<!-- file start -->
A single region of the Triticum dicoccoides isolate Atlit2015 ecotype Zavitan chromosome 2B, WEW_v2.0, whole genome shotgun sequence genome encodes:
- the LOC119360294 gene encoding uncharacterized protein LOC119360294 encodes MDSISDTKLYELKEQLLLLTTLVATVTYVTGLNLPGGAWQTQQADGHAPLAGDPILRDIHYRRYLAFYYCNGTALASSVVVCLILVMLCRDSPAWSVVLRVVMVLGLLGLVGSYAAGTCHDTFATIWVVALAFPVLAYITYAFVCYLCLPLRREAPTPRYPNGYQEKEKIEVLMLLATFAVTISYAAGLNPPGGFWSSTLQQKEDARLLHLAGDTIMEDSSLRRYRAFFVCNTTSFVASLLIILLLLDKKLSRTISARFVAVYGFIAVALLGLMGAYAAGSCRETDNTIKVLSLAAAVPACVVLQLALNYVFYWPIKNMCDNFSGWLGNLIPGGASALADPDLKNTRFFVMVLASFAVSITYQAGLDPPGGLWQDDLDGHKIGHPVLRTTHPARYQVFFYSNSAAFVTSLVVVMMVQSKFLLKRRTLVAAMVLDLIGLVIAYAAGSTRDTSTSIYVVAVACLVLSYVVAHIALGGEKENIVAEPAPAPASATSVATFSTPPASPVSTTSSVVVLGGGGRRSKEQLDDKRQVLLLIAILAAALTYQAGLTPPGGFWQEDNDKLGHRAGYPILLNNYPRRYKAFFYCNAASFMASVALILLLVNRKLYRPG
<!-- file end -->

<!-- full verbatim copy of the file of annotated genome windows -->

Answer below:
A single region of the Triticum dicoccoides isolate Atlit2015 ecotype Zavitan chromosome 2B, WEW_v2.0, whole genome shotgun sequence genome encodes:
- the LOC119360294 gene encoding uncharacterized protein LOC119360294 encodes MDSISDTKLYELKEQLLLLTTLVATVTYVTGLNLPGGAWQTQQADGHAPLAGDPILRDIHYRRYLAFYYCNGTALASSVVVCLILVMLCRDSPAWSVVLRVVMVLGLLGLVGSYAAGTCHDTFATIWVVALAFPVLAYITYAFVCYLCLPLRREAPTPRYPNGYQEKEKIEVLMLLATFAVTISYAAGLNPPGGFWSSTLQQKEDARLLHLAGDTIMEDSSLRRYRAFFVCNTTSFVASLLIILLLLDKKLSRTISARFVAVYGFIAVALLGLMGAYAAGSCRETDNTIKVLSLAAAVPACVVLQLALNYVFYWPIKNMCDNFSGWLGNLIPGGASALADPDLKNTRFFVMVLASFAVSITYQAGLDPPGGLWQDDLDGHKIGHPVLRTTHPARYQVFFYSNSAAFVTSLVVVMMVQSKFLLKRRTLVAAMVLDLIGLVIAYAAGSTRDTSTSIYVVAVACLVLSYVVAHIALGGEKENIVAEPAPAPASATSVATFSTPPASPVSTTSSVVVLGGGGRRSKEQLDDKRQVLLLIAILAAALTYQAGLTPPGGFWQEDNDKLGHRAGYPILLNNYPRRYKAFFYCNAASFMASVALILLLVNRKLYRPG